Sometimes as wide as a truck and several hundred yards long, lava tubes are not only beautiful geological formations but also serve as sheltered habitat for encrusting sponges, corals, flatworms and myriad other marine creatures.

Kona's northernmost dive site, Kalokos Arches, has several such formations, some of which are partially collapsed, which makes for large, photogenic swim-throughs.

A green turtle cruises slowly past a photographer on its way to be cleaned at Turtle Pinnacle.

If close encounters with sea turtles are your cup of tea, then you should check out Turtle Pinnacle. Turtles are constantly drawn to this site in the hope of getting parasites and shell-algae removed by cleaner fish. They typically swim past the cleaning station very slowly, making several passes until their hygiene level is where they want it. Sometimes, however, they'll just drop down onto the reef, close their eyes and enjoy a full spa treatment until they need to surface for air. I'm hard pressed to think of another destination where such reliable and intimate encounters with turtles can be achieved so easily.

Kona’s rocky shoreline
For decades, even before diving became mainstream, bright lights from oceanside restaurants along the Kona coast have been attracting mantas close to shore, a phenomenon the proprietors didn't fully appreciate for many years. Eventually, in the early 1990s dive operators began to recognize the extraordinary nature of these nightly gatherings, and they started taking groups of divers to experience unparalleled face-to-face encounters with the gentle creatures. Now Kona's iconic manta night dive is one of the most well-known dives in the world.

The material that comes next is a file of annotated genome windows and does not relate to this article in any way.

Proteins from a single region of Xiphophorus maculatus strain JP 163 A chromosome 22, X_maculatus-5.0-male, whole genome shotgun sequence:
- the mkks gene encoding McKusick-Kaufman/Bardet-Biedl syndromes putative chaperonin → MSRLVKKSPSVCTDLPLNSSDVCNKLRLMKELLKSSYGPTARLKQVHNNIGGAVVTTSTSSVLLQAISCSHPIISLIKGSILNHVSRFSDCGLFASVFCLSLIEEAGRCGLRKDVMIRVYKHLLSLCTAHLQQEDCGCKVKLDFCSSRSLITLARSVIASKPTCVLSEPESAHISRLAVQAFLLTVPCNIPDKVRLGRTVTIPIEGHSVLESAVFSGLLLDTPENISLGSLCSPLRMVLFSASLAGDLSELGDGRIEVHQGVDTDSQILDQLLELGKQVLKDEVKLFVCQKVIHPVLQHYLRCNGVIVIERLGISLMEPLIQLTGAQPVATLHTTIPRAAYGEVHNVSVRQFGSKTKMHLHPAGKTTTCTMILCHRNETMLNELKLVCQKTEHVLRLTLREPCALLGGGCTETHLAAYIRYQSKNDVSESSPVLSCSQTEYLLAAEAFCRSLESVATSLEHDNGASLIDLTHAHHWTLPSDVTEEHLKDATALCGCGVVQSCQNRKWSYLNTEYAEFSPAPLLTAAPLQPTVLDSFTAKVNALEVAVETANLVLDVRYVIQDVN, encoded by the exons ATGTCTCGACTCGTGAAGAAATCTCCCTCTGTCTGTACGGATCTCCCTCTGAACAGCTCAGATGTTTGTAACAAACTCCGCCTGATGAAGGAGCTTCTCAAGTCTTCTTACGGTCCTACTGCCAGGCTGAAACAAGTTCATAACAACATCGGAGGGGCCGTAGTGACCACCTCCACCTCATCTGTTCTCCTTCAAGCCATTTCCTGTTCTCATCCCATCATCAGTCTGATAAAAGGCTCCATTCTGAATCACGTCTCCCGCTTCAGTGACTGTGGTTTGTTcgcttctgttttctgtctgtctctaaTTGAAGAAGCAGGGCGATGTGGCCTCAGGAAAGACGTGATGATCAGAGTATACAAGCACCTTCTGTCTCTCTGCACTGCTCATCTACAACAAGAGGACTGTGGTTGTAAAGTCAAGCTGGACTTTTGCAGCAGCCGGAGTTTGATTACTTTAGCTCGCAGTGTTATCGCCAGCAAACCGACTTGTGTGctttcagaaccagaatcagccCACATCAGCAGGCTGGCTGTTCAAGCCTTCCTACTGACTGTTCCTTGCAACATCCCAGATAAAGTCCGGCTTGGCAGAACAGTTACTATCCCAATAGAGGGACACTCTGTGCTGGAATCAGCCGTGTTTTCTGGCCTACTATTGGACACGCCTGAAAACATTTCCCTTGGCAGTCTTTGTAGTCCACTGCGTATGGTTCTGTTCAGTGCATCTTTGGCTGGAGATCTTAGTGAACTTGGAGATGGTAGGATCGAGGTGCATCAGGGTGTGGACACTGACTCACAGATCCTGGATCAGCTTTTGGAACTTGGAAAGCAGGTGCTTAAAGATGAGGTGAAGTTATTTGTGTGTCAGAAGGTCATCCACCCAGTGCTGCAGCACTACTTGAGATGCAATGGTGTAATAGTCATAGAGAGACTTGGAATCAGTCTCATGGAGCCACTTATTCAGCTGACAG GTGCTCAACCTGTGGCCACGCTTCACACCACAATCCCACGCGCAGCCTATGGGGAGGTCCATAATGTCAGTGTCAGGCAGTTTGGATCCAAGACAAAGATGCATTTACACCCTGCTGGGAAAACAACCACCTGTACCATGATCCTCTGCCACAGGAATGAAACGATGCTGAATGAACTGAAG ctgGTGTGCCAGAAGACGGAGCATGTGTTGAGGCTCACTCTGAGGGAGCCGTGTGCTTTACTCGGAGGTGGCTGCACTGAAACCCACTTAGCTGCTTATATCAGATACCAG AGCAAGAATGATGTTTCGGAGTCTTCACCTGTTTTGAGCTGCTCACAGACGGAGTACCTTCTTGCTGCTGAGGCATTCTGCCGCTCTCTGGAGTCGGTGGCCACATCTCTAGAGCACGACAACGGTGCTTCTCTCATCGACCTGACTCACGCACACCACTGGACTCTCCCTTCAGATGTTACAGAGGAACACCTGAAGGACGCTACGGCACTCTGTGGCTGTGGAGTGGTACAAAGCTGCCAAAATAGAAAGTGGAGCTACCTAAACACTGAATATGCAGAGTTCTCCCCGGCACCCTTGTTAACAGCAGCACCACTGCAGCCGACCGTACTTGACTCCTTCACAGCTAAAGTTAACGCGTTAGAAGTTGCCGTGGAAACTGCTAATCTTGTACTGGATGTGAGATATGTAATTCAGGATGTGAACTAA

As if gathered around a campfire, divers sit in a circle on a sandy bottom around light boxes and point their flashlights toward the surface, attracting plankton en masse. Almost without fail, mantas — sometimes as many as 20 at a time — come to claim their free dinner and perform feeding somersaults mere inches from your head. How an animal so large can move with such precision and grace is beyond my comprehension.